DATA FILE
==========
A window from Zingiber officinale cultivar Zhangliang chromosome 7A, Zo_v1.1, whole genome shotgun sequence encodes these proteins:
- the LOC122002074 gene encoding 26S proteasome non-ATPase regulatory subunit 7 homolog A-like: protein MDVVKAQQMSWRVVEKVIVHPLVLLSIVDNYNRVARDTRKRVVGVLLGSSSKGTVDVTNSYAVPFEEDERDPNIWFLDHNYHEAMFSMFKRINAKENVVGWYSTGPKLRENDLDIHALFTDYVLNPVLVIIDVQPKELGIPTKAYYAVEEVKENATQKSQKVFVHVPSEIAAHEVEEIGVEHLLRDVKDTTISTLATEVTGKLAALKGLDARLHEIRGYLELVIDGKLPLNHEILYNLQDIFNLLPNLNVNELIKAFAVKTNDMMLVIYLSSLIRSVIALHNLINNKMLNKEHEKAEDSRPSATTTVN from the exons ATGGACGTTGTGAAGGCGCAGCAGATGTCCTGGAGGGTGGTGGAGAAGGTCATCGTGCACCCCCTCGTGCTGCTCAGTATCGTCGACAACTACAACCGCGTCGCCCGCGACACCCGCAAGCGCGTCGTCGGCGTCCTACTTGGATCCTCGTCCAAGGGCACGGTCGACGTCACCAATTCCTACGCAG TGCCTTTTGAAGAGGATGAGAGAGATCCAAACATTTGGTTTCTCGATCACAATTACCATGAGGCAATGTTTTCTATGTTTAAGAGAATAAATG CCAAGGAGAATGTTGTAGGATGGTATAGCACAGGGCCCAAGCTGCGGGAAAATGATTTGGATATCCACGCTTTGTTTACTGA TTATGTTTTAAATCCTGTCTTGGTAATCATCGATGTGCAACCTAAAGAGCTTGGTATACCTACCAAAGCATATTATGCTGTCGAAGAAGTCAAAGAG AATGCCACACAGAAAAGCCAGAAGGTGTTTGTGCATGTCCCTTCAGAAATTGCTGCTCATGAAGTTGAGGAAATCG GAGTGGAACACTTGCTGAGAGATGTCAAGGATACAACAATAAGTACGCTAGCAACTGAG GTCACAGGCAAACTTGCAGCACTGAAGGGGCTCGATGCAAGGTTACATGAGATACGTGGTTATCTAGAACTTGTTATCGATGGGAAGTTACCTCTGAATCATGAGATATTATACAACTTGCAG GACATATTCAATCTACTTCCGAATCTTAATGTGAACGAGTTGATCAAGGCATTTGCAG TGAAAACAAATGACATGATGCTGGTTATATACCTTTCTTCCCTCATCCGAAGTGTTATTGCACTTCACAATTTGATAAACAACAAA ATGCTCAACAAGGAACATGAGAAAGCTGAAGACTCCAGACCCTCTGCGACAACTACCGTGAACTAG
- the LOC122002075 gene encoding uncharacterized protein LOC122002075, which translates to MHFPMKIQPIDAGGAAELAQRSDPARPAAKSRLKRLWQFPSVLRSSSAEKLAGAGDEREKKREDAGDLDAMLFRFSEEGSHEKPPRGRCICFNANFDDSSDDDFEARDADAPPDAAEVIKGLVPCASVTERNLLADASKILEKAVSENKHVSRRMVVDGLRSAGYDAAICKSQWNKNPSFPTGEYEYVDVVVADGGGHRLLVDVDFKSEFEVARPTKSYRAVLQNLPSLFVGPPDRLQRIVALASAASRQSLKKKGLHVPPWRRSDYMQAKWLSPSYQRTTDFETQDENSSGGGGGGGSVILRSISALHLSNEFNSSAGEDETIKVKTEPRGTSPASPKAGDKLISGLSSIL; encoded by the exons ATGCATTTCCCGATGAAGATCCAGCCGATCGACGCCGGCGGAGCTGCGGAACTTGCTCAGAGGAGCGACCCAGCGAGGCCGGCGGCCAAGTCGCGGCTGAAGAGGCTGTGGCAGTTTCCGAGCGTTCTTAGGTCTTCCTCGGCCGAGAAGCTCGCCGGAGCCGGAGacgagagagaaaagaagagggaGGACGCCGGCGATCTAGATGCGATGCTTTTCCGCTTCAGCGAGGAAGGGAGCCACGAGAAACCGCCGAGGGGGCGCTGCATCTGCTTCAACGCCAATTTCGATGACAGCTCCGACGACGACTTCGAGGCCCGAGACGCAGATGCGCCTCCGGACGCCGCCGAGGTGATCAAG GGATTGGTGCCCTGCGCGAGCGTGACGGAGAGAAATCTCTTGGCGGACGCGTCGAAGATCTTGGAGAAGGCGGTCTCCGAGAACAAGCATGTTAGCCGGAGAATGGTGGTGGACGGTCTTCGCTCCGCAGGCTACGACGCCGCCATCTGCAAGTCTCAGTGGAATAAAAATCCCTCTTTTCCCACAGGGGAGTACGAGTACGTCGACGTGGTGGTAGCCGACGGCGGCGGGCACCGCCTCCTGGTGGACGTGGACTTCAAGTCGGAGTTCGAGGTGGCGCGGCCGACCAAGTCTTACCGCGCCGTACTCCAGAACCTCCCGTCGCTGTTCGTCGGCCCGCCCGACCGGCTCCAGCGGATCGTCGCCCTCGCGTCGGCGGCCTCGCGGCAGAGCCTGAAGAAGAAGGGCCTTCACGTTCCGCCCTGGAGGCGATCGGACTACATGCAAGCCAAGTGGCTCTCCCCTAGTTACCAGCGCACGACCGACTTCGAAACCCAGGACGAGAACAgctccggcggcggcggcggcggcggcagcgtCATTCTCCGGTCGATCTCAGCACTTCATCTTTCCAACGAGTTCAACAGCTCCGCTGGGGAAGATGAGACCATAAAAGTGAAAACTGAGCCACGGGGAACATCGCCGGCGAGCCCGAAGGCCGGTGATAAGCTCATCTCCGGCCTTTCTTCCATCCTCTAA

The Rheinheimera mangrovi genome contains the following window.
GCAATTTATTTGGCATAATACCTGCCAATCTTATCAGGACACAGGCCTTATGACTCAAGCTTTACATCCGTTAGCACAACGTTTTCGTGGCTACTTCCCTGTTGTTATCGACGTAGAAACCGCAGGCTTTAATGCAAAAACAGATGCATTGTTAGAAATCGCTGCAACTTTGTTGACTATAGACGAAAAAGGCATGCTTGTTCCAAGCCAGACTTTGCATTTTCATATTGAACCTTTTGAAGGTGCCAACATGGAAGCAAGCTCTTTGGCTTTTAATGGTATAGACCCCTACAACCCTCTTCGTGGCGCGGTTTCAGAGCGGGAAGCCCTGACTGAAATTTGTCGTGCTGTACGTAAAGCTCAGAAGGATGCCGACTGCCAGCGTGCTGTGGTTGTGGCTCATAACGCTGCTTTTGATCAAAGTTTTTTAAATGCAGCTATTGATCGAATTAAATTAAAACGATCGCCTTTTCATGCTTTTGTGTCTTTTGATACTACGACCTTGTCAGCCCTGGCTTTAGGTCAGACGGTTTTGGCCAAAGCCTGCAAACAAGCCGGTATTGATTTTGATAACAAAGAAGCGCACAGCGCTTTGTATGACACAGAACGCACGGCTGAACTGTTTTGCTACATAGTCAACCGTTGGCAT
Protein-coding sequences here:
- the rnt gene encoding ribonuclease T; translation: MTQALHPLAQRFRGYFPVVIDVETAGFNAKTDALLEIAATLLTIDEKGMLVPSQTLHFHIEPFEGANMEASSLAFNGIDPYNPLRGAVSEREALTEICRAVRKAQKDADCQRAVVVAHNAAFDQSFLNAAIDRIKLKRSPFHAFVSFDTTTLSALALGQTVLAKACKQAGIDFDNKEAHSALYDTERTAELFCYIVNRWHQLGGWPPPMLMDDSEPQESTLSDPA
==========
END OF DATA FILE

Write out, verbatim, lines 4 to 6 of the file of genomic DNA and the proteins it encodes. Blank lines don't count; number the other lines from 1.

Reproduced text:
The Rheinheimera mangrovi genome contains the following window.
GCAATTTATTTGGCATAATACCTGCCAATCTTATCAGGACACAGGCCTTATGACTCAAGCTTTACATCCGTTAGCACAACGTTTTCGTGGCTACTTCCCTGTTGTTATCGACGTAGAAACCGCAGGCTTTAATGCAAAAACAGATGCATTGTTAGAAATCGCTGCAACTTTGTTGACTATAGACGAAAAAGGCATGCTTGTTCCAAGCCAGACTTTGCATTTTCATATTGAACCTTTTGAAGGTGCCAACATGGAAGCAAGCTCTTTGGCTTTTAATGGTATAGACCCCTACAACCCTCTTCGTGGCGCGGTTTCAGAGCGGGAAGCCCTGACTGAAATTTGTCGTGCTGTACGTAAAGCTCAGAAGGATGCCGACTGCCAGCGTGCTGTGGTTGTGGCTCATAACGCTGCTTTTGATCAAAGTTTTTTAAATGCAGCTATTGATCGAATTAAATTAAAACGATCGCCTTTTCATGCTTTTGTGTCTTTTGATACTACGACCTTGTCAGCCCTGGCTTTAGGTCAGACGGTTTTGGCCAAAGCCTGCAAACAAGCCGGTATTGATTTTGATAACAAAGAAGCGCACAGCGCTTTGTATGACACAGAACGCACGGCTGAACTGTTTTGCTACATAGTCAACCGTTGGCAT
Protein-coding sequences here: